best practices into their programs. We track child care supply, demand and cost data statewide and in every county. We are committed to ensuring that each and every child in Washington, regardless of race, religion, gender, ethnicity, culture, primary language or economic status, has access to the quality care and early learning they need to succeed in school and life. For more information, please visit our website at http://wa.childcareaware.org and follow us on Facebook at https://www.facebook.com/Child-Care-Aware-of-Washington-149636987661/ and on Twitter @childcarewa.
Child Care Provider Appreciation Day is Friday, May 8. This year it is especially important to let your provider know how much you appreciate them. And while it is important to appreciate your provider every day, Provider Appreciation Day is a special day for making sure child care providers everywhere feel appreciated for the important work they do.
There are many ways to thank your provider and show your appreciation. Here are a few ideas:
- Have your child make them a special card or a poster
- Drop off breakfast or lunch
- Give a gift card
- Bring a special treat
- Write a nice note
As part of our efforts to recognize and appreciate providers, we are collecting provider appreciation videos from parents to share on our social media. If you would like to share your appreciation for your provider in this way, please email us a short, simple video (no more than one minute long) to ChildCareAware@wa.childcareaware.org or message us on Facebook. Your provider could win an Amazon gift card!
Child care providers work very long days, and often are not compensated well. During the current COVID-19 crisis, providers are working extra hard following new guidelines for sanitation and social distancing, while also facing the increased risk of exposure. Please make sure to let your provider know how much you appreciate all they do for your child and family. After all, what would you do without them?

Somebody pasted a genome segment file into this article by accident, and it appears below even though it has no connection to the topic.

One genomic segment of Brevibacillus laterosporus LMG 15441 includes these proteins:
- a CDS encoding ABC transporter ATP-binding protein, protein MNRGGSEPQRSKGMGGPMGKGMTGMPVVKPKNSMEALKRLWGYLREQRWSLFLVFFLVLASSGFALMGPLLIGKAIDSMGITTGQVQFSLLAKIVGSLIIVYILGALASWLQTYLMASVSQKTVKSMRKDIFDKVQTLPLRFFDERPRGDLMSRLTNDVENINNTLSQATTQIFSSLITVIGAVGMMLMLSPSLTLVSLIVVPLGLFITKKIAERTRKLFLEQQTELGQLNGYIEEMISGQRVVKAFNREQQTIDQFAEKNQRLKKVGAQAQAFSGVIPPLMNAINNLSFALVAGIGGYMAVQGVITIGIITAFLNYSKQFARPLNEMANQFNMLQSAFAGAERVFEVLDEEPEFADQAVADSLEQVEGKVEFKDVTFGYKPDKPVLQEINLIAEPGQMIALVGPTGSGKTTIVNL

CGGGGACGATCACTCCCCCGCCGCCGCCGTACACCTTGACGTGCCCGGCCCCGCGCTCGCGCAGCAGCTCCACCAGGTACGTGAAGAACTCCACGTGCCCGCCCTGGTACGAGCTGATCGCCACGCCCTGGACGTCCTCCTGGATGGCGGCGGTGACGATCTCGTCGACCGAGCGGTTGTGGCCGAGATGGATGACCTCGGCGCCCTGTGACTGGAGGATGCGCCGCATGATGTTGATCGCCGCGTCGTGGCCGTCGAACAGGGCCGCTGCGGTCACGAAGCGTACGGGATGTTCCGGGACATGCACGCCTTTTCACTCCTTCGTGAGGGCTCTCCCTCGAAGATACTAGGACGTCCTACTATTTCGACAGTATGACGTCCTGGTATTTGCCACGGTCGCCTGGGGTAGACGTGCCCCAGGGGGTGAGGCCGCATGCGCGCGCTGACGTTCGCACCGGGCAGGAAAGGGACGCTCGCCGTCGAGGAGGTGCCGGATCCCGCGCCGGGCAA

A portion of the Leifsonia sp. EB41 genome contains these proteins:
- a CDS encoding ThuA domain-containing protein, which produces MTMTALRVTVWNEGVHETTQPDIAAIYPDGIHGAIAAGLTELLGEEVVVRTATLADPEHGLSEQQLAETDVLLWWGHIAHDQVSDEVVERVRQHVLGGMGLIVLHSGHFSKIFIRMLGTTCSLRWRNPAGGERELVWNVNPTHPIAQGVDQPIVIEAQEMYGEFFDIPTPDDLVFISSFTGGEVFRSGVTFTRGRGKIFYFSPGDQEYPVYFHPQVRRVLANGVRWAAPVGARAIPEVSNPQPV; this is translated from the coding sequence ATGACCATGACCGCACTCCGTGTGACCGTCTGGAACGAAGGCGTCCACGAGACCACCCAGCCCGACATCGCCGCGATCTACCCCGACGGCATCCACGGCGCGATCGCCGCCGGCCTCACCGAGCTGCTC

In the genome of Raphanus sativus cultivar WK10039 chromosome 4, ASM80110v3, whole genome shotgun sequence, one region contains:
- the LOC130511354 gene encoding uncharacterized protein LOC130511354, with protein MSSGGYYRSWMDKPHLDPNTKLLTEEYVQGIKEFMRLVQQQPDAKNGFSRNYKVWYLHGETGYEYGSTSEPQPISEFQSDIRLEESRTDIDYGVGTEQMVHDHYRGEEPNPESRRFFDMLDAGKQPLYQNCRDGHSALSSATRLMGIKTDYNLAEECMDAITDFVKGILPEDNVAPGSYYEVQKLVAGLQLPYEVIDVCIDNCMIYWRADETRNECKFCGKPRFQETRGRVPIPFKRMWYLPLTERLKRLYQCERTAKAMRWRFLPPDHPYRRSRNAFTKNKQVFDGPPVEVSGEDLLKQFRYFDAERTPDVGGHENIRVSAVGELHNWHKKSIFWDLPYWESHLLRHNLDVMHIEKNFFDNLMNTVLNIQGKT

The Child Care Aware of Washington Family Center has expanded its operations to serve as the statewide child care response, resource and referral hub during the COVID-19 pandemic. The Family
Center, operated by Child Care Resources, will support families seeking child care, child care providers needing up-to-date COVID-19 information and safety supports, as well as employers needing child care
options for their workforce. Our expanded call center can serve callers immediately and in their home languages.
The center takes calls Monday – Friday, 8:30 am – 4:30 pm and is staff by experienced family service representatives and early learning coaches.
For more information in English, click here.
For more information in Español, click here.
For more information in Somali, click here.
Child Care Aware of Washington commends Governor Inslee and his leadership at the Department of Children, Youth, and Families (DCYF), for not vetoing most child care-related bills or budget investments made during the 2020 Legislative Session. As the Governor has said, “child care workers are a crucial support system in this struggle…they go to work at great risk to their health…”. Child care educators are putting themselves at great risk to care for children of essential workers, many of whom will be exposed to COVID-19. They are opening their doors for families despite the fact that nearly all of them do not have access to health care, they suffer from poverty wages, and have no access to protective supplies or testing. Ensuring that recent investments, such as increased rates for providing care, expanding the time families with young children experiencing homelessness can receive care at no cost to them, and providing more pathways for educators to meet state standards, will help ensure that not only will child care be there for our essential workers today, but will be there for everyone when we all go back to work!
We thank the Governor and DCYF for making this crucial first step, and we call on all policymakers to do more. So far over 1,000 child care programs have closed due to the pandemic, reducing the state’s total child care capacity by nearly 30%. Most child care programs across the nation are reporting their business will not survive a shutdown as long as Washington is experiencing. Policymakers at all levels of government must do all they can now to ensure that a huge reduction in child care does not prevent our state and country from realizing economic recovery when the time comes.